Skip to main content

Friday Family History: Of Grandma and African Violets

I recently learned about the Grandmother Power Post campaign
from the Grandma's Briefs blog.  For my post, I decided to share an edited version of a tribute I gave at my grandma's memorial service four years ago.  I've removed any identifying information for those who are still living.



My grandma, Alta Mae, was born on May 25, 1923, the second child of Joseph and Edna Anna Telfer.



Grandma started school in a one-room schoolhouse when she was five years old.  Grandma experienced several challenges during her childhood, though she didn’t really mention them much.  When she was seven, her older sister Helen died of walking typhoid fever.  When she was 11, her baby brother Donald Gene died of pneumonia.  Sometime in the 1930s, her dad started working in the mines again.  A little over 3 months after the death of baby Donald Gene, Donald Joseph had a terrible fall in the mines which left the family fatherless.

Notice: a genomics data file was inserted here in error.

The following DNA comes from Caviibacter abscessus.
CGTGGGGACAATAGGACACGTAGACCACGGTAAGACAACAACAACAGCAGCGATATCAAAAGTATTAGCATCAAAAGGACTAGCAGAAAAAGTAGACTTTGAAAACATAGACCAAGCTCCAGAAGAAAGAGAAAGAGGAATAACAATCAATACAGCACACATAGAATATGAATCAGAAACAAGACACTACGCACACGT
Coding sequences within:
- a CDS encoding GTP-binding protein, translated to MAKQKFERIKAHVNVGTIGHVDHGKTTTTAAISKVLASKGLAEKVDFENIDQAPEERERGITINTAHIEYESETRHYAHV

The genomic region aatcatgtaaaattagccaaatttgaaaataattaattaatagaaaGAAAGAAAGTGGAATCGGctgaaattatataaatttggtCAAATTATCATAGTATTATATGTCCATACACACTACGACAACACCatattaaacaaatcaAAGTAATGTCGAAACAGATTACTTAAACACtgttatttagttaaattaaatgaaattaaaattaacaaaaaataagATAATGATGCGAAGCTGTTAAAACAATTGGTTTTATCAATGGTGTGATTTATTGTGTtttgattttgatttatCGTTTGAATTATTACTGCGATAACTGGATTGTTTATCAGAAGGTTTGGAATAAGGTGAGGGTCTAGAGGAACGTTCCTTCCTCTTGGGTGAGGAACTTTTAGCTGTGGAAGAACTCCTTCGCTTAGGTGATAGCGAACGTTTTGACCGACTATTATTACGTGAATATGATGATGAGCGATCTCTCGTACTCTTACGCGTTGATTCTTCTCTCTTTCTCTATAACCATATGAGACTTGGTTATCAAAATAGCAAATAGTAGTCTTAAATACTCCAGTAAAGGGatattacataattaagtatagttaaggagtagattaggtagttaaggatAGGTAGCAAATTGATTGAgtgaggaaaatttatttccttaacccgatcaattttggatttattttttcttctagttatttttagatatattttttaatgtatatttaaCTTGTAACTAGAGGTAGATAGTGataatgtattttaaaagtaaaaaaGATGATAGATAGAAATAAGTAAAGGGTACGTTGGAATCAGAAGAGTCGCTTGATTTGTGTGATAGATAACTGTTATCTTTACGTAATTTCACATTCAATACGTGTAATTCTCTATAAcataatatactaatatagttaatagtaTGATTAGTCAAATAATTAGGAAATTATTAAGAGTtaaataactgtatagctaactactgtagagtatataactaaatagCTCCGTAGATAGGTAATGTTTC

Edna and the children lived with Donald’s sister’s family for a while after the accident.  A few years ago, Grandma and her cousin reminisced about that time.  Her cousin talked about being “naughty to Alta”, saying that she and her siblings “played lots of tricks on her because she was from the city and we were in the country.”  Grandma laughed about being called a “city girl”, but agreed that there were “dirty tricks” played.  From the amount of laughter there was in the remembering, obviously some positive memories came from that difficult time.